Gene Ferrara starts the Sunday service by encouraging the six men and six women seated in a semicircle before him to explore their "inner space."
"Let your outer eye close and your inner eye open," Ferrara instructed as he led the worshipers at his new Center for Conscious Living through a guided meditation. Later, participants went around the circle greeting each other with the Hindi salutation "namaste." They clasped their palms together, bowed slightly, smiled and looked each other in the eye.
In the middle of the service, Ferrara passed out dark chocolate and blackberries as part of a "prasada," or gift. The same basket was later used to collect money.
The group, a branch of the Madison Church of Religious Science, is reinventing the idea of church, with "stand you up" live music, meditation, singing, chanting and "an inclusive message of self-empowerment."
The result has been enriching and transforming, said Dianne Becker, 50, who plays guitar and sings at the Sunday services.
"I'm hoping to watch it grow. It's an open book at this point," said Becker, who didn't grow up with organized religion and said she had been feeling a spiritual void in recent years. "We're just excited about the potential."
The large room is decorated with rugs and wall hangings and sports a stage, video projector, and sophisticated sound system.
Ferrara, 63, came to Madison from Milwaukee in September 2008 to take over the Madison Church of Religious Science when its pastor moved away. The church's Sunday services were then being held at the AmericInn Lodge & Suites in Monona. The church - part of the International Centers for Spiritual Living based in Spokane, Wash. - was chartered in Madison in 1995.
The denomination doesn't adhere to a traditional view of God. Rather, it is bound by the belief that the divine works through people, Ferrara said. "We find our connection to the divine in ourselves and in our interactions with others."
He tends to use the word "divine," "source" or "spirit" instead of "God," saying that word has taken on a lot of baggage over the centuries. "For some people it can trigger a spiritual shutdown," he said.
After taking over the congregation, Ferrara soon began looking for a bigger location where he could not only hold Sunday services but also have activities seven days a week.
"We were motivated to build sacred space and invite the community at large to come and use it in a sacred way," said Ferrara, a divorced father of two adult children who lives in the town of Westport.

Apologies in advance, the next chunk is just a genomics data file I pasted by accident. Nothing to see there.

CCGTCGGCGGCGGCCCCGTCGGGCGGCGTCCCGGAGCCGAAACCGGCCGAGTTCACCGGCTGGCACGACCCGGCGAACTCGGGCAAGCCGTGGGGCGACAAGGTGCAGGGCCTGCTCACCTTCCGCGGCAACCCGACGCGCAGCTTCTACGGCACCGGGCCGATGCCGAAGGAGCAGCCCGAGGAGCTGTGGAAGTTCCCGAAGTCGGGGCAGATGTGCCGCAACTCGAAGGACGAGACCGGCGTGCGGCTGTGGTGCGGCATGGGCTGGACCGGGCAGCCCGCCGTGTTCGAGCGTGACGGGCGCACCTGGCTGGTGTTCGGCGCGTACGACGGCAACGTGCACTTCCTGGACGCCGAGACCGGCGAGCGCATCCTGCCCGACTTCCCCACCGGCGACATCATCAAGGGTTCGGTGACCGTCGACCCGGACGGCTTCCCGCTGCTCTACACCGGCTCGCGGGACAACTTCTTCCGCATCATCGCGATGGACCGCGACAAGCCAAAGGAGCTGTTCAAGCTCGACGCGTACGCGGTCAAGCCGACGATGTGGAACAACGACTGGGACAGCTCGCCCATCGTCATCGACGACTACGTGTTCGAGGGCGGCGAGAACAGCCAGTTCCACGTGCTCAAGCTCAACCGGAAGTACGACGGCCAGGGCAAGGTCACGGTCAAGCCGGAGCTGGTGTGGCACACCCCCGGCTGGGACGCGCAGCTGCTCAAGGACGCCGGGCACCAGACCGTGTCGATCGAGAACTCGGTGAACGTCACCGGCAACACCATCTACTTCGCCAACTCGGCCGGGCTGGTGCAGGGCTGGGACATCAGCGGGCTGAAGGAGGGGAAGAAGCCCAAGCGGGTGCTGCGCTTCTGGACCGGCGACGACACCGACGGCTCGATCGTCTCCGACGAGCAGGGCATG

From TV producer to pastor
Ferrara has been using a variety of approaches to attract people to the unique spiritual center he opened Oct. 22 inside a brick building that was originally a bakery at 849 E. Washington Ave. on Madison's Near East side. Online, the center answers to the Web addresses of "mylovingspirit.com," "livingonpurpose.org," "consciouscenter.org" and "wakethehellup.org."
Originally from Ohio, Ferrara raised his family in Wauwatosa. He spent most of his working life in television production and sales. In the 1980s he began a five-year study of mystical Christianity. He calls himself "eclectic theologically," and has never been through seminary.
He was ordained in 2003 through the Universal Brotherhood Movement, a nonprofit interfaith ministry that screens, ordains and supports a "more universal" type of ministry, Ferrara said.
For years, he officiated at funerals for families that didn't have their own clergy and was often approached afterward by people interested in coming to his church. Although he struggled with taking on the responsibility of having a congregation, eventually he sought his own pulpit.
Ferrara designed the Center for Conscious Living with $15,000 he got from his father's estate and is using some of the money as a rent cushion. He would eventually like to draw a $1,000-a-month salary from donations, but for now lives primarily on Social Security.
A ‘safe place' to commune
Besides Sunday services, the center offers a weekly "spiritual cinema," and an alcohol-free dance night on Saturdays. The rest of the week, Ferrara partners with others, who use the space for activities that include hula hoop exercise sessions, yoga, concerts, drum circles and seminars.
"We built the place and then we just stood back and we're allowing the desire of the community to reveal itself - by who e-mails, who calls, who walks through the door," Ferrara said. "I feel like a bobblehead doll. I haven't said no to anybody."
Garrett Walters, 55, of Stoughton, who calls himself a clairvoyant healer but has a degree in geology, first came to the center for a drum circle, which he said is part of his "spiritual path." He credited Ferrara with creating a safe place for people from different religious traditions to come together in a spiritual communion.
"Many spiritual environments are designed to advance one particular spiritual agenda, and that implicitly or explicitly brands other spiritual paths as bad or wrong," Walters said. "And to me, that creates a space that is not safe for me to explore my own spiritual truth. There is only room in that space to explore someone else's truth."
Ferrara's center allows people to find their own spiritual answers, he said.
"I admire and respect that," Walters said. "That's a tough thing to try to do. Madison is a very intellectually driven town."